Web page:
2014 GSA Annual Meeting in Vancouver, British Columbia (19–22 October 2014)

Paper No. 208-4
Presentation Time: 9:45 AM


HEINRICH, Catherine, Geology, St. Lawrence University, 23 Romoda Dr, Canton, NY 13617, STEWART, Alexander K., Department of Geology, St. Lawrence University, Canton, NY 13617 and HUBBARD, Trent D., Alaska Division of Geological & Geophysical Surveys, 3354 College Road, Fairbanks, AK 99709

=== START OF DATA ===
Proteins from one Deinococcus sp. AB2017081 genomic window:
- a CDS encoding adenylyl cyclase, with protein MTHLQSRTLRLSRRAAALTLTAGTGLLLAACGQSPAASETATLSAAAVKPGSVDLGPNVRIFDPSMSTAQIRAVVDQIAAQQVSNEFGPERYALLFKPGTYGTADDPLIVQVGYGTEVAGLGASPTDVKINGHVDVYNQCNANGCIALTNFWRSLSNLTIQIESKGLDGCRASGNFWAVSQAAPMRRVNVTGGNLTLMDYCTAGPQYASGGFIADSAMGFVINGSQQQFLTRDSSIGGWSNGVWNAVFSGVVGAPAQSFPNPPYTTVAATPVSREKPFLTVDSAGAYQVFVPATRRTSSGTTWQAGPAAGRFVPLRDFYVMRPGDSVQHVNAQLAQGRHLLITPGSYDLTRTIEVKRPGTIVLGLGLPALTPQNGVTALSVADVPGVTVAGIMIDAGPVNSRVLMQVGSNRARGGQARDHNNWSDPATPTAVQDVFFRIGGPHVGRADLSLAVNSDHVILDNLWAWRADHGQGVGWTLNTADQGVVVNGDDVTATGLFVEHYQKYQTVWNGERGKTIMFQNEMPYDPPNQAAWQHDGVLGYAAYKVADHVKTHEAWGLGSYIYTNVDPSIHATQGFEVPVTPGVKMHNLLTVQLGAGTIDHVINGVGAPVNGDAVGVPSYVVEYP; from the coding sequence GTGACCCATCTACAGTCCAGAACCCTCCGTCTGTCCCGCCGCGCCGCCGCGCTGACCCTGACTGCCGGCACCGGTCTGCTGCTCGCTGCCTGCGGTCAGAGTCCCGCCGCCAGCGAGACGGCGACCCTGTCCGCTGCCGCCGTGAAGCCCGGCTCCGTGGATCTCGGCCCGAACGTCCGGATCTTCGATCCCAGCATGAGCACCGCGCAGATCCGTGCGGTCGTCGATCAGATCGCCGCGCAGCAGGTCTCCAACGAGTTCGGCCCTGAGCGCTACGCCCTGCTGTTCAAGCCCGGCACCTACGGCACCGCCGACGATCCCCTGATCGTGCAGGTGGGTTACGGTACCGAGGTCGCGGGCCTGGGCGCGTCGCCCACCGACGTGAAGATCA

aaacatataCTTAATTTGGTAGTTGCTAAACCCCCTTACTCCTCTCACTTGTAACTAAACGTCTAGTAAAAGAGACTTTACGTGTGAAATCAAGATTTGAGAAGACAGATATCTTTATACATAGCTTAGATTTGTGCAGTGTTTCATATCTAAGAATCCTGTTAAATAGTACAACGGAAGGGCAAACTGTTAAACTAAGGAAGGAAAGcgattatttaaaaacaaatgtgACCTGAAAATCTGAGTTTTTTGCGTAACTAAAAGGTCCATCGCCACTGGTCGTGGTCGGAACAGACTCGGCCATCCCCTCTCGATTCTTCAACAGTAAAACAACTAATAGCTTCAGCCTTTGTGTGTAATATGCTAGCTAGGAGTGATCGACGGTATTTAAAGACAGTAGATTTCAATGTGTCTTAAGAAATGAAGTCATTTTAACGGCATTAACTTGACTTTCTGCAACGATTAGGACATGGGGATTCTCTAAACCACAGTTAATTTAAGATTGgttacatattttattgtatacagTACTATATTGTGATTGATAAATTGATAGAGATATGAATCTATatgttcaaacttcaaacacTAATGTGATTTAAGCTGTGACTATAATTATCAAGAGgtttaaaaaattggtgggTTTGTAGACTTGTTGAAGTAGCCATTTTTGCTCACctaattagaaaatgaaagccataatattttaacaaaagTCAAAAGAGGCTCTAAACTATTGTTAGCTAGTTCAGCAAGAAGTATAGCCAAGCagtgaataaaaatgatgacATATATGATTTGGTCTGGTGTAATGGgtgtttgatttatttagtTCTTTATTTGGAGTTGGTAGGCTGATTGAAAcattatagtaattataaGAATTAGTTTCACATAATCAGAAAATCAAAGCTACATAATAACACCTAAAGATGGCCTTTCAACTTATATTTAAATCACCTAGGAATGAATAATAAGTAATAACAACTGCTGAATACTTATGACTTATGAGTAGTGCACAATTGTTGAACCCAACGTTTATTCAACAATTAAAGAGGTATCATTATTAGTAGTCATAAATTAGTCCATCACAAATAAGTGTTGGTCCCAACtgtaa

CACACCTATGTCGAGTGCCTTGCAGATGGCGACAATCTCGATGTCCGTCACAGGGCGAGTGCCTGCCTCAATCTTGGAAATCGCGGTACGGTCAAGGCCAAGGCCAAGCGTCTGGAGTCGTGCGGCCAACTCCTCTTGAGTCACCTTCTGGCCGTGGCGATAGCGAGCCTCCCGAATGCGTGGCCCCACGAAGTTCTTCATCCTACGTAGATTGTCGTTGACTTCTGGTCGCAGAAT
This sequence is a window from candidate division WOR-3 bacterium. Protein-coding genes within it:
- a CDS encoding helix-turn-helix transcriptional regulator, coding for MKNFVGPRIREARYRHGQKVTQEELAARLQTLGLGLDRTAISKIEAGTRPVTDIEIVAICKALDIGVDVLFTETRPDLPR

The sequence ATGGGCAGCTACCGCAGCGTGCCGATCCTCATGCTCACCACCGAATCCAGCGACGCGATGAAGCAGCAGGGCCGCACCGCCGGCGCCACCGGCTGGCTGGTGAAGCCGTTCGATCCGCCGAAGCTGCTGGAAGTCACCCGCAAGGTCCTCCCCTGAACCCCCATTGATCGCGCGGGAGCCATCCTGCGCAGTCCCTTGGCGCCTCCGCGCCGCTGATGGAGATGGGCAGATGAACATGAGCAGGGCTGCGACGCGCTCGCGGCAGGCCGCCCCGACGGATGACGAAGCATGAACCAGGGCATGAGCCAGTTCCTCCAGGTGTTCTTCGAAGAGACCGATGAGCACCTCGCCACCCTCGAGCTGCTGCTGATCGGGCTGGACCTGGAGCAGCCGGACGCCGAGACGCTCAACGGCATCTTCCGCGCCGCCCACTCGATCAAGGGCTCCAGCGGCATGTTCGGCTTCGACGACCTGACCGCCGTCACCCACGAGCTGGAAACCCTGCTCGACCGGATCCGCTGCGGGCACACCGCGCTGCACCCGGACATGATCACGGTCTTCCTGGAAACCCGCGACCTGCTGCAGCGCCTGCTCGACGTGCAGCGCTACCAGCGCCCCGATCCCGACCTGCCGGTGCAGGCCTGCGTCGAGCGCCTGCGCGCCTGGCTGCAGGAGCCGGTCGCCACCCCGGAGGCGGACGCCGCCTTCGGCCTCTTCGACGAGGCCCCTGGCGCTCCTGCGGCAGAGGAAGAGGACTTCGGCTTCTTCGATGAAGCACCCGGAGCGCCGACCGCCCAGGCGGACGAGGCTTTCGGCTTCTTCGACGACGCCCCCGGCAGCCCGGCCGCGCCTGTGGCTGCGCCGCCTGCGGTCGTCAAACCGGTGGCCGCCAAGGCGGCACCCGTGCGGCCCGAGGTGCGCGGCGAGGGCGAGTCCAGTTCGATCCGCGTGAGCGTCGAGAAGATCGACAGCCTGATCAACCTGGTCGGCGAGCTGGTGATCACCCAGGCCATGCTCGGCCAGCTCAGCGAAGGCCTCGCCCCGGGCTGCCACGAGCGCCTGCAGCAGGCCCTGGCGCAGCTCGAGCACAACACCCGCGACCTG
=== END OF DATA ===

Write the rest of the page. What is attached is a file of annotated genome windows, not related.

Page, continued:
Understanding mass-wasting events along remote transportation corridors such as the Alaska Highway is a crucial infrastructure need. To better understand a problematic road segment near Northway Junction, Alaska we focused on the most intensely deformed area (4.8 hectares) between mileposts 1265-1267, which is dominated by complex, slumping blocks of thawing, perennially frozen, sandy silt. We deliberately sampled 30 Picea mariana, which were tilted and thus visibly affected by mass-wasting processes. Each tree was radially cored (n=60) in the direction of the tilt and at 90° to the first core. Reaction wood and suppression and release events were characterized using microscopic analysis and recorded as modified skeleton plots of event-response phenomena, resulting in a replication-summary plot. Of the 30 trees sampled, 26 contain reaction wood, suppression was present in 24 trees and release was present in 15. Of the trees with reaction wood, the onset of reaction wood occurred in five, area-wide events, occurring in 1966 (5 trees), 1989 (8 trees), 1995 (6 trees), 2006 (7 trees), and 2011 (6 trees), with the 1966 and 1989 events followed by significant growth suppression. Eighty percent of tilting events occurred in areas where the active layer depth was ≤30cm. Between 1900-1988 the area was relatively stable with reaction wood accounting for only 5.2 percent of recorded radial growth. Onset of widespread instability occurs in 1989 with reaction wood accounting for 32.7 percent of recorded radial growth from 1989-2013. Highway realignments and patchwork along this section of the highway have occurred in the past 10 years. Patchwork completed in October 2011, for example, can be linked to the onset of reaction wood in 2011 due to mass wasting outside the growing season (late summer 2010-late spring 2011). Further research is needed to correlate climate data with the mass-wasting events, which may provide insight for effective maintenance decisions.